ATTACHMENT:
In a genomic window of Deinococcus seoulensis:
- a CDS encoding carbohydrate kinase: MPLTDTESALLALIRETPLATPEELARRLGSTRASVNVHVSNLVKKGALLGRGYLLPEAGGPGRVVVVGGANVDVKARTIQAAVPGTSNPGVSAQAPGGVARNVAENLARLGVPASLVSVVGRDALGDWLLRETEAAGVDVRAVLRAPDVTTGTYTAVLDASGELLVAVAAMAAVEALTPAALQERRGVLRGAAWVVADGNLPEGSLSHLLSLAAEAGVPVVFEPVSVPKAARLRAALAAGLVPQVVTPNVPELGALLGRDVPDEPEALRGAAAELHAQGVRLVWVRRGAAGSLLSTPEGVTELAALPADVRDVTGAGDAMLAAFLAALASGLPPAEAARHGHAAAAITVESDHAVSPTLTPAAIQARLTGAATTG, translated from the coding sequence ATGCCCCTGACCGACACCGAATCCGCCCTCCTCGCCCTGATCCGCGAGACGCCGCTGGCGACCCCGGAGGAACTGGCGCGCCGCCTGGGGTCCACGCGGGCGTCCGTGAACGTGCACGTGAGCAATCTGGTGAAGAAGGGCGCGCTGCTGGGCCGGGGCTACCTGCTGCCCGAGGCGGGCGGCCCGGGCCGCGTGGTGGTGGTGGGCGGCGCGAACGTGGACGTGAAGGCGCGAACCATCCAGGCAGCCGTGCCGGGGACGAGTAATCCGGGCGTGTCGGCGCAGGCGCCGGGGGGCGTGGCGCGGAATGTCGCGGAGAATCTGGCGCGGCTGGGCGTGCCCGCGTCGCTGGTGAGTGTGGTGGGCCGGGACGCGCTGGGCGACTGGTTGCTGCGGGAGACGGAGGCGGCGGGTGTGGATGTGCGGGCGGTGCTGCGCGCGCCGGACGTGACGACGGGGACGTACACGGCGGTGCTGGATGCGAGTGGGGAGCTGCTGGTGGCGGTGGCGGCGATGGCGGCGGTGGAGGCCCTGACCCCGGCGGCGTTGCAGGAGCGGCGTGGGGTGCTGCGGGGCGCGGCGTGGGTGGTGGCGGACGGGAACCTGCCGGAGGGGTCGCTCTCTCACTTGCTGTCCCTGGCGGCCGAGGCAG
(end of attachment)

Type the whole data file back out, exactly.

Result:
In a genomic window of Deinococcus seoulensis:
- a CDS encoding carbohydrate kinase: MPLTDTESALLALIRETPLATPEELARRLGSTRASVNVHVSNLVKKGALLGRGYLLPEAGGPGRVVVVGGANVDVKARTIQAAVPGTSNPGVSAQAPGGVARNVAENLARLGVPASLVSVVGRDALGDWLLRETEAAGVDVRAVLRAPDVTTGTYTAVLDASGELLVAVAAMAAVEALTPAALQERRGVLRGAAWVVADGNLPEGSLSHLLSLAAEAGVPVVFEPVSVPKAARLRAALAAGLVPQVVTPNVPELGALLGRDVPDEPEALRGAAAELHAQGVRLVWVRRGAAGSLLSTPEGVTELAALPADVRDVTGAGDAMLAAFLAALASGLPPAEAARHGHAAAAITVESDHAVSPTLTPAAIQARLTGAATTG, translated from the coding sequence ATGCCCCTGACCGACACCGAATCCGCCCTCCTCGCCCTGATCCGCGAGACGCCGCTGGCGACCCCGGAGGAACTGGCGCGCCGCCTGGGGTCCACGCGGGCGTCCGTGAACGTGCACGTGAGCAATCTGGTGAAGAAGGGCGCGCTGCTGGGCCGGGGCTACCTGCTGCCCGAGGCGGGCGGCCCGGGCCGCGTGGTGGTGGTGGGCGGCGCGAACGTGGACGTGAAGGCGCGAACCATCCAGGCAGCCGTGCCGGGGACGAGTAATCCGGGCGTGTCGGCGCAGGCGCCGGGGGGCGTGGCGCGGAATGTCGCGGAGAATCTGGCGCGGCTGGGCGTGCCCGCGTCGCTGGTGAGTGTGGTGGGCCGGGACGCGCTGGGCGACTGGTTGCTGCGGGAGACGGAGGCGGCGGGTGTGGATGTGCGGGCGGTGCTGCGCGCGCCGGACGTGACGACGGGGACGTACACGGCGGTGCTGGATGCGAGTGGGGAGCTGCTGGTGGCGGTGGCGGCGATGGCGGCGGTGGAGGCCCTGACCCCGGCGGCGTTGCAGGAGCGGCGTGGGGTGCTGCGGGGCGCGGCGTGGGTGGTGGCGGACGGGAACCTGCCGGAGGGGTCGCTCTCTCACTTGCTGTCCCTGGCGGCCGAGGCAG